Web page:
All I can say is that true democracy takes time. At Occupy DC, we meet daily to discuss why we’re there. The unemployed, the foreclosed, and the sick-of-it-all are coming together to discuss the world that we want to see and how to get there. We have big problems. We need big solutions. And those big solutions take time.


While on Wall Street and on McPherson Square on K Street in Washington, I’ve learned how to change my clothes in my sleeping bag. I’ve learned how to run a generator, which keeps us in electronic touch with the outside world. I’ve learned the best methods for hauling plastic bags of donated bread, pastries, and bagels nine city blocks. I’ve learned to appreciate tarps.

I’ve also learned that when we all raise our voices together and work in the spirit of true democracy, we can work toward real solutions and real changes to our world. We the people tend to agree on a lot more than we realize. It just takes coming together, talking things through, and not leaving until things change.

And that’s what the occupations are doing: We’re staying put, and taking the time for true democracy to work.

Lacy MacAuley is a member of the media team at Occupy DC and Media Relations Manager at the Institute for Policy Studies.

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49 Responses for “What I Learned Occupying Wall Street and DC”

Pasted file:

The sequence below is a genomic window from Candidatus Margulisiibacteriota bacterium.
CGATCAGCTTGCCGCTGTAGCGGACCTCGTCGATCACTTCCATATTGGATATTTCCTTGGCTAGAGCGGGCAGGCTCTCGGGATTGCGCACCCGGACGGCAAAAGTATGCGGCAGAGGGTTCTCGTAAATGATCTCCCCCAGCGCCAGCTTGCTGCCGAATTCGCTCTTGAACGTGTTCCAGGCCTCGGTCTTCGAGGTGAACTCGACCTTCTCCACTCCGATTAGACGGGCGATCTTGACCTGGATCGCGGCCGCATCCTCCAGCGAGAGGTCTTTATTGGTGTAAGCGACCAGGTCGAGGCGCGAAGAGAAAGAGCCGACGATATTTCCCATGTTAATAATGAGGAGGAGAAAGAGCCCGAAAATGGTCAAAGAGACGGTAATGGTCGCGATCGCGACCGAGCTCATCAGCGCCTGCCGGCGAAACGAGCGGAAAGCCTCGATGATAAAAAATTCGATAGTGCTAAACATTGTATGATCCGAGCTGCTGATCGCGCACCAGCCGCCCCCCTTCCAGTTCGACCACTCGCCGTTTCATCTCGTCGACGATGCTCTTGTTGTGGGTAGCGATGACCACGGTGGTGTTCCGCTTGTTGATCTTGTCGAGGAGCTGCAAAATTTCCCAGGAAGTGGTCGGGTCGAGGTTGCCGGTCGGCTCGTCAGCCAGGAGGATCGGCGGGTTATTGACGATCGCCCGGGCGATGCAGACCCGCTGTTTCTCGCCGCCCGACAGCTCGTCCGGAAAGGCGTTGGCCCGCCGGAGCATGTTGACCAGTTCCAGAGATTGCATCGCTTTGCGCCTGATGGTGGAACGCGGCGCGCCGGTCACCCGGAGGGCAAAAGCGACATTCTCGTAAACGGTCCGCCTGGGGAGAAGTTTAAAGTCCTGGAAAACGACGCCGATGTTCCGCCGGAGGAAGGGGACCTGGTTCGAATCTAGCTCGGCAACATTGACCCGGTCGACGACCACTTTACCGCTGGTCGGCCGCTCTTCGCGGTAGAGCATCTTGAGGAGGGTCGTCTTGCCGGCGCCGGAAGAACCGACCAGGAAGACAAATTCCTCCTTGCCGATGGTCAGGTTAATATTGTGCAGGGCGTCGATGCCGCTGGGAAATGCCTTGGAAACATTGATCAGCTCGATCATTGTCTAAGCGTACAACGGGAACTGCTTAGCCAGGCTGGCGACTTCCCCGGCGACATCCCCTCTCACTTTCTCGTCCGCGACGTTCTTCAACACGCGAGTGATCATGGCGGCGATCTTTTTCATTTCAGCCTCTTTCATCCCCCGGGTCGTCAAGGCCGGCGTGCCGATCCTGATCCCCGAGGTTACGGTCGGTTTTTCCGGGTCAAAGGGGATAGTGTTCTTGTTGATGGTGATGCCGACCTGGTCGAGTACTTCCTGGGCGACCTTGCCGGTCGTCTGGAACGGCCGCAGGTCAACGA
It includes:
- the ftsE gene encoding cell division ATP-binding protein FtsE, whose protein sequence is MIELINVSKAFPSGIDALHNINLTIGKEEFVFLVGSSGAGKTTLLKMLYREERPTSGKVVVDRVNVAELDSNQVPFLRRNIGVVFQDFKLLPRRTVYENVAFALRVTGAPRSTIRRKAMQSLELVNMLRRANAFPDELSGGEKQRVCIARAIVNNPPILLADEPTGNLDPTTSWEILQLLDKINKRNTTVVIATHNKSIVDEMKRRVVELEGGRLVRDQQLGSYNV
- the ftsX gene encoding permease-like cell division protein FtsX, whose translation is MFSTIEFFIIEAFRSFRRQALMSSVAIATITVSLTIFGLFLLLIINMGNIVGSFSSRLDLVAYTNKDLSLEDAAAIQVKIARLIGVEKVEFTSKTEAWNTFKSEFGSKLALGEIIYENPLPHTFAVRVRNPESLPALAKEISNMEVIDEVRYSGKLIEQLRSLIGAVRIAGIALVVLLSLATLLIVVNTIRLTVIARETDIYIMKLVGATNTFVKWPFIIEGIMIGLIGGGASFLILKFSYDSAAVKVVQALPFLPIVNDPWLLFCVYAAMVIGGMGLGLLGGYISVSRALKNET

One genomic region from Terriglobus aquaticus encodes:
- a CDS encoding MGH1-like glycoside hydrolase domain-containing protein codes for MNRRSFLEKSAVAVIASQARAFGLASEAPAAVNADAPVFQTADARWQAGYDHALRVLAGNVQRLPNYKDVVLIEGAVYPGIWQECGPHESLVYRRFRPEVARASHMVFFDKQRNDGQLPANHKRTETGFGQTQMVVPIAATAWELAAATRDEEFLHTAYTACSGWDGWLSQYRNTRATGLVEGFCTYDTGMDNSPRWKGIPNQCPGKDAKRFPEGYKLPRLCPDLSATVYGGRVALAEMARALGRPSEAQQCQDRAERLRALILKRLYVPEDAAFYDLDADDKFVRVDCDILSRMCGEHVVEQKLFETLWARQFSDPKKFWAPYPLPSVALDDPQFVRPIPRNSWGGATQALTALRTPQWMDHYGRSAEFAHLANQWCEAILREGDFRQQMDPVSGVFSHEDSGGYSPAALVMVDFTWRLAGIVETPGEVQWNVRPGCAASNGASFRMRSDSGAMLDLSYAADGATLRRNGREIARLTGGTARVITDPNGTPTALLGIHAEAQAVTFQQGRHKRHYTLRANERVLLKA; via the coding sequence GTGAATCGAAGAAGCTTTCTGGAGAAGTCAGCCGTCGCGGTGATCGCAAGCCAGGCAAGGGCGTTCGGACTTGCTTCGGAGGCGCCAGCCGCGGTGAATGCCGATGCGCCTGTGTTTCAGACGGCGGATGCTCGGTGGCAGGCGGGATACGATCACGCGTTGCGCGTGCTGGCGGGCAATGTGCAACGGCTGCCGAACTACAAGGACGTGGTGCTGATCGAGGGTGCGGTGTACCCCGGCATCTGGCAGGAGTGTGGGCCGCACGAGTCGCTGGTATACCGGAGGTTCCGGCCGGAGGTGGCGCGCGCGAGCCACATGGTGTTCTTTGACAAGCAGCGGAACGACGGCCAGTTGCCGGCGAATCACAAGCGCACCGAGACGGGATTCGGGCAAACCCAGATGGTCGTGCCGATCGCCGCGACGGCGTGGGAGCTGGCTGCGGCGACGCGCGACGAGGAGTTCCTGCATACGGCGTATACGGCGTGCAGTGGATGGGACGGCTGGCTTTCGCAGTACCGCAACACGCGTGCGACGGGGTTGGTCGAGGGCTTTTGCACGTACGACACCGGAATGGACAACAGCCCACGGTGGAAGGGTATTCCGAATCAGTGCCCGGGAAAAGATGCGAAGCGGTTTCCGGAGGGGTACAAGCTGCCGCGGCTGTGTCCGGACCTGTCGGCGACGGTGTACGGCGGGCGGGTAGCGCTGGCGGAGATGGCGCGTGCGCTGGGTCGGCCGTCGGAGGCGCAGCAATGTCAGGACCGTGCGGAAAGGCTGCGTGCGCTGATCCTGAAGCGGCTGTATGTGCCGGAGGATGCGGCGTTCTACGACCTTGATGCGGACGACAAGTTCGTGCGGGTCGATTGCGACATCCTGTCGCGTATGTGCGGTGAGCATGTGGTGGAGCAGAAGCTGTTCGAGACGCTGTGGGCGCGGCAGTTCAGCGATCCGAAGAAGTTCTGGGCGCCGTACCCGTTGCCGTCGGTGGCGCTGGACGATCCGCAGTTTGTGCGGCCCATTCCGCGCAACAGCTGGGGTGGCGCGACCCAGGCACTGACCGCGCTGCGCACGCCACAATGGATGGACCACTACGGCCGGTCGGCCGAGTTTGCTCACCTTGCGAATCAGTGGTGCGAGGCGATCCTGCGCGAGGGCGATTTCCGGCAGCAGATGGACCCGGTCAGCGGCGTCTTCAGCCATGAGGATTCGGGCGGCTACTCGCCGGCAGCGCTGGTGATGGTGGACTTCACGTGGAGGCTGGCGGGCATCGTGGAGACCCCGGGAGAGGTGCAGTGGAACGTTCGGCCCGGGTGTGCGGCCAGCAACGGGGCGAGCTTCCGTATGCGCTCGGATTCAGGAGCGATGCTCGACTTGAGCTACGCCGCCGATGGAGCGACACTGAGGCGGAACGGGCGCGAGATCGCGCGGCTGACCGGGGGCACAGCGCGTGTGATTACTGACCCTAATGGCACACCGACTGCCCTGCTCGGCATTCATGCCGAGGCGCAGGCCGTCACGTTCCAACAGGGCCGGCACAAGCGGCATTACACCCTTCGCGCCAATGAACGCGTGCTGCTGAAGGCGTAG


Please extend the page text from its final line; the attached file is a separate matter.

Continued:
1. Liana G says:

    Lyla my dear, if a person detests the practices of an organization they should detest working for that organization. E.g. – I detest the exploitative practices of a certain big store retailer, especially against women/ minorities, so I will NEVER work for them. I can flip burgers at any fast food joint for the same pay – yes the food is unhealthy and the work is grungy, but their labor practices are somewhat fair as far as mimimum wage jobs go. This country has more non-union jobs than union jobs, and in some cases getting a union job requires having connections unlike a non-union job, so the choice to not work in a union/socialist establishment is easily attainable.

    As for the rest of your CHOICE statements – I stand by my earlier comment about the domino effect and seeing the BIGGER picture.

    BTW, Bill went to Georgetwon and Yale (private universities) and was also a Rhodes scholar. Hillary went to Yale. They both came from well-to-do middle class families and were successful lawyers in private practice before Bill ran for governor. Forgive me if I cannot see the connection you are making?

    Were you priviledged to the same opportunities as Bill and Hillary but deliberately chose to pursue work in a union/socialist environment instead?

    ———–

    A very informative article worth reading – even uses religious scripture that the truly morally religious should be able identify with.

    It’s Time for Debt Forgiveness, American-Style

    http://www.thenation.com/article/164216/its-time-debt-forgiveness-american-style?page=0,2